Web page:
As the tsunami of dairy calves grows nearer, and with Teagasc placing no value on the dairy bull calf, is it any wonder that dairy farmers are desperately searching for a solution to the impending calf crisis?

As an opportunity to discuss the management of dairy calves for this coming spring, the Irish Farmers’ Association (IFA) held a panel discussion this week, Tuesday, October 22, in the Hotel Kilmore, Co. Cavan.

The discussion included industry representatives from the Irish Cattle Breeding Federation (ICBF), Irish Co-operative Organisation Society (ICOS), Teagasc and the IFA.

Maintaining a high level of calf welfare on farms this coming spring was a huge focus of the discussion – with all industry representative agreeing that calf welfare must be a ‘top priority’.

Speaking at the event, Teagasc’s Dr. Pat Dillon – the head of the Animal and Grassland Research and Innovation Programme – said:

We will lose on the welfare. Welfare is priority, welfare is number one – because as an industry we will never justify poor welfare of our dairy calves.

Also involved in the discussion, Tom Phelan, chairman of the IFA National Dairy Committee, said: “From talking to people that are active in the Department of Agriculture and other various state agencies, their main concern is the whole image of the industry.

“Hence, why welfare is so important – to protect our image and to protect our livelihoods.”

Meanwhile, Pat admitted that Teagasc had not planned for the influx of dairy calves from the expansion of the national dairy herd.

Also Read: ‘Believe it or not we never considered the outcome of the dairy calves’ – Teagasc

He commented further saying that we need “to reduce our dependence on calf slaughter and on calf exports” – because of the welfare risks associated.

Adequate calf facilities

During the discussion, all the representatives agreed that having adequate calf housing facilities available, to deal with the influx of calves, was needed – so that farmers are able to keep calves on farms for longer if needs be.

Although, according to Pat, the “majority of calf housing on farms is not adequate to deal with compact calving” and he advised farmers to go out an assess their calf facilities.

Also speaking during the discussion, Ray Doyle, from ICOS, said: “The only way to even out the supply and demand is to have the facilities on farm to be able to hold onto the calves and mind them.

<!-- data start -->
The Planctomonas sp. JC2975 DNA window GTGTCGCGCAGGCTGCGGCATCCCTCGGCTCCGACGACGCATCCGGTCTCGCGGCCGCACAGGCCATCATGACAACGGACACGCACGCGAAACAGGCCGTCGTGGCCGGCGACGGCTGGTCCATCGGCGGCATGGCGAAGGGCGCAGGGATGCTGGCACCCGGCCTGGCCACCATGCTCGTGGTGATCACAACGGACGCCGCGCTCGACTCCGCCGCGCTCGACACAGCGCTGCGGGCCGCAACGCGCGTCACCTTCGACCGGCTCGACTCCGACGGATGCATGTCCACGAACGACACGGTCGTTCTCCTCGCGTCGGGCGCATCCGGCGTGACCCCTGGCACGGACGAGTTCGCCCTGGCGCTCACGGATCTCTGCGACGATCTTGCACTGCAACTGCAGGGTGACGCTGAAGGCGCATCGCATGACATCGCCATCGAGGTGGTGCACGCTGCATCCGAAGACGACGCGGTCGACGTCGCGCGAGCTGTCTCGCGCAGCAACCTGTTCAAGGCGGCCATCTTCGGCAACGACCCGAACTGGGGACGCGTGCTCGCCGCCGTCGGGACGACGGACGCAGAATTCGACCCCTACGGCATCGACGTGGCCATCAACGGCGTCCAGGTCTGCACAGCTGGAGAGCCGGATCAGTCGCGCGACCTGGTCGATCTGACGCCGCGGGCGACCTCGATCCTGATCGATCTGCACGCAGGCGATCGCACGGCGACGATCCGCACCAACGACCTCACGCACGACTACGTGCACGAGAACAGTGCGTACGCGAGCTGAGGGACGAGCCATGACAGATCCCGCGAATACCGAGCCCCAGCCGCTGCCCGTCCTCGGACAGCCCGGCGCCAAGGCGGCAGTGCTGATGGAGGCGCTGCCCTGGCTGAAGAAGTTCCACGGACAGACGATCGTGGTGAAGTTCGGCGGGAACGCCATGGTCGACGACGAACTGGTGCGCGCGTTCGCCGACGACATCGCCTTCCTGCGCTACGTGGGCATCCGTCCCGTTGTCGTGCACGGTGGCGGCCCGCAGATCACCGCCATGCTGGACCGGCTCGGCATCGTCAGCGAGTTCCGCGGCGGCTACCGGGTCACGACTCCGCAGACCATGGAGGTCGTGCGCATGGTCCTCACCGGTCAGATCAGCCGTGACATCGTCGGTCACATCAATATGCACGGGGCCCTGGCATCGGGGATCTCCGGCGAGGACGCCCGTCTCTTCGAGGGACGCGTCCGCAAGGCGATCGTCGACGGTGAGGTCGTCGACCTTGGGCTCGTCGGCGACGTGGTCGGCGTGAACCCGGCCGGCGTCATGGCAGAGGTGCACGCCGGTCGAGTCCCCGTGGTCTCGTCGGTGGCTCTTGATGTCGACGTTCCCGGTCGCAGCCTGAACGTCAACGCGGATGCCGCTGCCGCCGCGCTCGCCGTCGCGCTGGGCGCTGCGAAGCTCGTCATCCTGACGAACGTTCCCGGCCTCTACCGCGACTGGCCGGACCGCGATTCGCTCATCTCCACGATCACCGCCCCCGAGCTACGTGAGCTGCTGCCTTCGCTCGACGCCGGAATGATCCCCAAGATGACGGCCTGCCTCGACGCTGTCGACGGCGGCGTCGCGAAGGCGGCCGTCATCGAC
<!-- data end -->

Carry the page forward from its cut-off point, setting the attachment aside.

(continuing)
“Last March, if you were Warren Buffet or someone involved in stocks and shares, I think the biggest return on investment you could have ever made was to buy a couple of thousand dairy calves and sell them again at the end of April – because in the mart those good calves doubled in price.”

Ray also highlighted that it is looking at potentially having calf sales on non-calf sale days – to facilitate farmers bringing dairy calves to the marts.

Also Read: Marts considering calf sales on non-sale days next spring

Calf index

Meanwhile, Sean Coughlan, the CEO of ICBF, said that the ICBF was in the process of developing a calf index – to give confidence to the buyer of a dairy-beef calf.

Explaining this, he said: “It is effectively an index that will indicate the finishing characteristics for that calf to grow, and what its carcass traits are going to be – carcass weight, carcass fat, carcass conformation, etc – down the line.

Also Read: ICBF and Teagasc to pilot new calf index for spring 2020

Subsiding beef farmers to rear the calves was brought up at the meeting, but none of the representatives saw this as an option.

Greater beef and dairy integration

The only real solution that all the industry representatives agreed upon was through “better integration of beef and dairy”.

“There is a dairy beef divide there at the moment – which is very, very unhelpful. The challenge isn’t between beef and dairy, the challenge is between agriculture and non-agriculture; that is where the challenge lies,” said Sean.

Pat also admitted that there is some “confusion” there from Teagasc at the minute, while stating he “thinks there is a profit to be made from dairy beef”.

Continuing, he said: “I think there is too much emphasis on the calf value. If it takes between €900 and €1,000 to rear a calf to beef, that calf, whether it is worth €50 or €100, that is still only less than 10% of the cost; so why put all this focus on the cost of the calf?

“There isn’t enough focus on the cost of producing beef on farms – such as good grazing management and all the aspects that go with it.”